Mae was referring to a conversation we’d had when I picked her up that day from aftercare.  When I arrived, the Director was helping resolve a dispute between her and another little girl, R, about R having picked up Mae’s book without permission.  R apologized, and Mae accepted the apology (after I prompted her three times) by saying coldly, “I accept, but don’t do it again.”  (I would not have insisted had R not been looking at Mae expectantly).  R and Mae walked away, Mae to retrieve their backpack.  Within seconds, R was back at me.  She tattled, “She was laughing at me.  She said,  ‘Haha, you forgot your jacket.'”  Mae tried to hide a grin and denied saying it.  Sigh.

Once we were outside, Mae admitted that she had teased R and didn’t want to get in trouble for it.  I told her to treat others as she wants to be treated and to be polite.  So, for the rest of the evening, Mae was super nice.  And, Jay followed her lead, returning the kindnesses.  They had their own little lovefest.  I gushed and praised and added mickeys to their banks.  At one point, Mae was telling me her ideas for how we could donate more toys and food to those in need.  Oh, if I could only have frozen her in that state.  And, her brother too, for that matter.  He has a new “best friend” at school, someone he describes as a new kid who is always being put on the yellow chair.  The yellow chair is where kids are sent to think after they have made a sad choice.  I hope Jay rubs off on him before he rubs off on Jay.

Monkey Business

My biggest accomplishment this weekend may have been making monkey bread for the first time.  It was one of my childhood favorites, and I was happy to share it with the kids.  Actually, Mae and Jay did most of the work.  They enjoyed cutting the canned biscuits and rolling the pieces into balls.  The good thing about this recipe is that, unlike most baking, it’s random.  The balls don’t have to be uniform in size or shape.  The kids could wildly throws the balls into the plastic bag that held the sugar-cinnamon combination and stuff the covered balls, raisins, and chopped pecans any which way into the bundt pan.  Jay was giving me instructions by the end.  When I put my fingers into the plastic bag to cover the dough balls evenly, Jay took the bag.”No, Mom.  You have to shake it like this.  See?”  Mae loved the finished product.  Jay, not so much.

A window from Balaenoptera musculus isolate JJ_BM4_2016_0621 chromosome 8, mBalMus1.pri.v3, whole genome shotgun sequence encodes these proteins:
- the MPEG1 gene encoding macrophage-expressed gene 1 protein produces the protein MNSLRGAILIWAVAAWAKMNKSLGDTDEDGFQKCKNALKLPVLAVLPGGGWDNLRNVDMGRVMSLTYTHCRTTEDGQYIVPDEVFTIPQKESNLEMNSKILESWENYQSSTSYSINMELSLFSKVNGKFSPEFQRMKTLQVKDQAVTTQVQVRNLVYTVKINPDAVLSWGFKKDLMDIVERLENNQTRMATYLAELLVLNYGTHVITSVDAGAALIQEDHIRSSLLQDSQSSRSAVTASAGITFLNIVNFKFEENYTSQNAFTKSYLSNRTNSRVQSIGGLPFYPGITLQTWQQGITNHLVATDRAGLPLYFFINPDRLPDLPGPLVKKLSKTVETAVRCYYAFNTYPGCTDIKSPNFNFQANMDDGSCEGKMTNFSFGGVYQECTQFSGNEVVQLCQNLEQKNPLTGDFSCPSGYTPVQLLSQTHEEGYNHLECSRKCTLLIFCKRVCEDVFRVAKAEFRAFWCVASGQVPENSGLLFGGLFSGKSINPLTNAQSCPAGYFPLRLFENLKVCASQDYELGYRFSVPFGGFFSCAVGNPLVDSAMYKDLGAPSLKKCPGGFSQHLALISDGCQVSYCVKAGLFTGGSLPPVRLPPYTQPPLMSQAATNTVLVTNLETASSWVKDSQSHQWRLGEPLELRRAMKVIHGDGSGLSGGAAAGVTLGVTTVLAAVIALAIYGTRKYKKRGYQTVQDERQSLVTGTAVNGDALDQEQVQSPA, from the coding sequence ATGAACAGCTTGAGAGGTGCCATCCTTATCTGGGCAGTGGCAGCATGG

We continue to live with late nights and early mornings on the weekends.  On Friday, we let Mae and Jay stay up until almost midnight even though they had a full day of school and aftercare, and then swim lessons.  They should have been tired enough to sleep late on Saturday morning.  Noooo.  Mae was up just before 7 a.m. and Jay at 7:25 a.m.  However, of course, when I needed them up at 8:00 this morning to get ready for Dharma, they were sound asleep and slept until 8:30.  No fair.